Learning Highcharts 4 (2015)

Preface

Learning Highcharts 4 aims to be the missing manual for Highcharts from every angle. It is written for web developers who would like to learn about Highcharts. This book has the following features:

·        It is a step-by-step guide on building presentable charts from basic looking ones

·        There are plenty of examples with real data covering all the Highcharts series types—line/spline, column, pie, donut, scatter, bubble, area range, column range, gauge, solid gauge, pyramid, box plot, spider, waterfall, funnel, error bar, heatmaps, and 3D charts

·        Subject areas are included that haven't yet been covered in online reference manuals and demos, such as chart layout structure, color shading, and in-depth explanations of some specific options such as sizeBy in the bubble series, groupZPadding in the column series, and how to modify or create plugins

·        Applications demonstrating how to create dynamic and interactive charts using Highcharts APIs and events handling are covered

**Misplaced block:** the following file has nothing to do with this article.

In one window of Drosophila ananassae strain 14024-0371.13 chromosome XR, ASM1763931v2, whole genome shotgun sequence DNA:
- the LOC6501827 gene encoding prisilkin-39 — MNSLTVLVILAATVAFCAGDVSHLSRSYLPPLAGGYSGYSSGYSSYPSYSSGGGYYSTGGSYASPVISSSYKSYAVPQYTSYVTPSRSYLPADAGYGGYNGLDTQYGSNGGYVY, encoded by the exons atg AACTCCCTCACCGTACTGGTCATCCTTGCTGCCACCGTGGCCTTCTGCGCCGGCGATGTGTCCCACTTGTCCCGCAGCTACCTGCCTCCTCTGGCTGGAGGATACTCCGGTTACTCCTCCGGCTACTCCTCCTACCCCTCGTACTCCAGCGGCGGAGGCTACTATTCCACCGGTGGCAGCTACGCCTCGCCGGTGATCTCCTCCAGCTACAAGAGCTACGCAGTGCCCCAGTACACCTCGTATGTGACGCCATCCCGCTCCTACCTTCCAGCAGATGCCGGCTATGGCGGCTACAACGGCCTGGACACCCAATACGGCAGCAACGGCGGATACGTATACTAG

·        Applications demonstrating how to integrate Highcharts with a mobile framework such as jQuery Mobile and a Rich Internet Application framework such as Ext JS are also covered

·        Applications demonstrating how to run Highcharts on the server side for automating charts generation and exporting their graphical outputs are also covered

·        Using the latest online service Highcharts Cloud, you'll learn to embed the graphs into documents

·        You'll also learn the structure of Highcharts plugins and how to create plugins

This book is not a reference manual as the Highcharts team has already done an excellent job in providing a comprehensive online reference, and each configuration is coupled with jsFiddle demos. This book also does not aim to be a chart design guide nor a tutorial on programming design with Highcharts.

In short, this book shows you what you can do with Highcharts.

What this book covers

The second edition includes four new chapters, a rewritten chapter, and new sections in some of the existing chapters. All the contents from the previous edition have been technically revised. As a result, the new edition consists of about 50 percent new material.

As this book contains a myriad of examples, it would be impractical to include all the source code of each example. For step-by-step tutorials, the code is listed incrementally. If you want to experiment with the sample code, you are strongly recommended to download the code from the Packt Publishing website or visit http://joekuan.org/Learning_Highcharts for online demos.